Job Applicant Wins $100,000 After Offer Rescinded Due to Pregnancy

Pregnancy Discrimination
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Imagine going through the job search process. You send out dozens, if not hundreds, of applications and resumes to prospective employers. When you finally get a response, you’re rewarded with several grueling rounds of telephone and in-person interviews. Finally, you get the prize: the elusive job offer.

But before you formally accept, you inquire about the employer’s maternity leave policy and explain that you’re pregnant. Instead of getting an answer, your offer is revoked. The employer makes it clear that you are no longer being considered for the job because you are pregnant.

Is what just happened legal? Not likely, at least if the employer is subject to the Pregnancy Discrimination Act of 1978 (PDA). This very situation happened recently in the case Equal Employment Opportunity Commission v. Brown & Brown of Florida, Inc., where the employer settled with a then-pregnant prospective employee for $100,000.

Factual Background of the Case

Nicole Purcell, while looking for a new job, applied for a position at Brown & Brown of Florida, Inc., an insurance broker. After a series of interviews, Brown & Brown offered her the position.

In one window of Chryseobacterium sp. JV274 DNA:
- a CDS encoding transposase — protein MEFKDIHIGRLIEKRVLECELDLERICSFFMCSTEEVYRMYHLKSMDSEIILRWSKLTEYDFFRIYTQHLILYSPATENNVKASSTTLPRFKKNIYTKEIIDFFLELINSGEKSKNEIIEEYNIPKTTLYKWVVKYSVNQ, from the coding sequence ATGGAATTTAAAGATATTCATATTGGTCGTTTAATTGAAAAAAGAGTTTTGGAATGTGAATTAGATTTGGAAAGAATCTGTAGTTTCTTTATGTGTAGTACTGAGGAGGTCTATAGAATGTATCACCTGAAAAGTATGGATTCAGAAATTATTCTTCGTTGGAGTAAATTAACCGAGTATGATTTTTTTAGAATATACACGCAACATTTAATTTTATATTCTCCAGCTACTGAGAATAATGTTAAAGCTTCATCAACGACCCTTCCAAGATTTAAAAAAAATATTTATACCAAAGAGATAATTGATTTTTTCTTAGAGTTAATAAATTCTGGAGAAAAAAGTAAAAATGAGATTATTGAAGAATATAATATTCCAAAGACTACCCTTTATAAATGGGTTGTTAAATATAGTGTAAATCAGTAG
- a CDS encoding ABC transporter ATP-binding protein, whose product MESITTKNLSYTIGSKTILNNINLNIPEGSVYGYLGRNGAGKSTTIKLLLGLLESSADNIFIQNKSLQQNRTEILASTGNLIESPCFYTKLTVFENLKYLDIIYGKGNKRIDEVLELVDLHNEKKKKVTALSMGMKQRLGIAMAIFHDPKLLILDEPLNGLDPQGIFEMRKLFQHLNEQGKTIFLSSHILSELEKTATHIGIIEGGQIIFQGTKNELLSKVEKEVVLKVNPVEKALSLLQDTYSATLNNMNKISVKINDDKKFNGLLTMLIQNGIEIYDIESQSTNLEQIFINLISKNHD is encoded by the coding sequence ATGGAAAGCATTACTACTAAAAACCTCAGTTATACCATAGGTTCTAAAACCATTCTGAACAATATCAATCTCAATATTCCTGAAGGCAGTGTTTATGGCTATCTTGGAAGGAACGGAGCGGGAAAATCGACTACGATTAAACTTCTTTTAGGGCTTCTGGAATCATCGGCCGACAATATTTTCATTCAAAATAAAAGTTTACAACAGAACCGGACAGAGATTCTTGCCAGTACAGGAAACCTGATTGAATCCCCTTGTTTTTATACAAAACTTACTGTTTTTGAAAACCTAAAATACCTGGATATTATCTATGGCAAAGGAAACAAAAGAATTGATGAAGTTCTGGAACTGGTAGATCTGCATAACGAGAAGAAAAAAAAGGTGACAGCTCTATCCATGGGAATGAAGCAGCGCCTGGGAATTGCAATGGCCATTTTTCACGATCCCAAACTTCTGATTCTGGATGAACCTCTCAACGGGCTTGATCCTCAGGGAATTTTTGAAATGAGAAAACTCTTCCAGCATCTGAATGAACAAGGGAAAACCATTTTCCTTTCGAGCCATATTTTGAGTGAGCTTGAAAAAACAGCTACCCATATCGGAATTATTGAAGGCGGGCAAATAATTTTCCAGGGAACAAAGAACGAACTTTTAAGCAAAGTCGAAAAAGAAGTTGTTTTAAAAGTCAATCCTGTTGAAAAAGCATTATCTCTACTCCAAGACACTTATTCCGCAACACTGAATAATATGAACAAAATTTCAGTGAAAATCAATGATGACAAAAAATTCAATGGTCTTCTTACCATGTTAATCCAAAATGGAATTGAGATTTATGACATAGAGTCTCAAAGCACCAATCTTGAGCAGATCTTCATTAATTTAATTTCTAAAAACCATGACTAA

Ms. Purcell gave her current employer two weeks’ notice, accepted the offer unofficially, and asked about Brown & Brown’s maternity leave policy. The company’s employee services coordinator said she’d have to get back to Ms. Purcell but that things “didn’t turn out well” for the previous employee who became pregnant.

About an hour later, the department head rescinded Ms. Purcell’s job offer, explaining that Brown & Brown needed someone who could take on the position immediately and for the long term. At no time did Ms. Purcell request extended leave. However, the department head said she appreciated Ms. Purcell telling Brown & Brown of her pregnancy so that the company wouldn’t be inconvenienced by her maternity leave.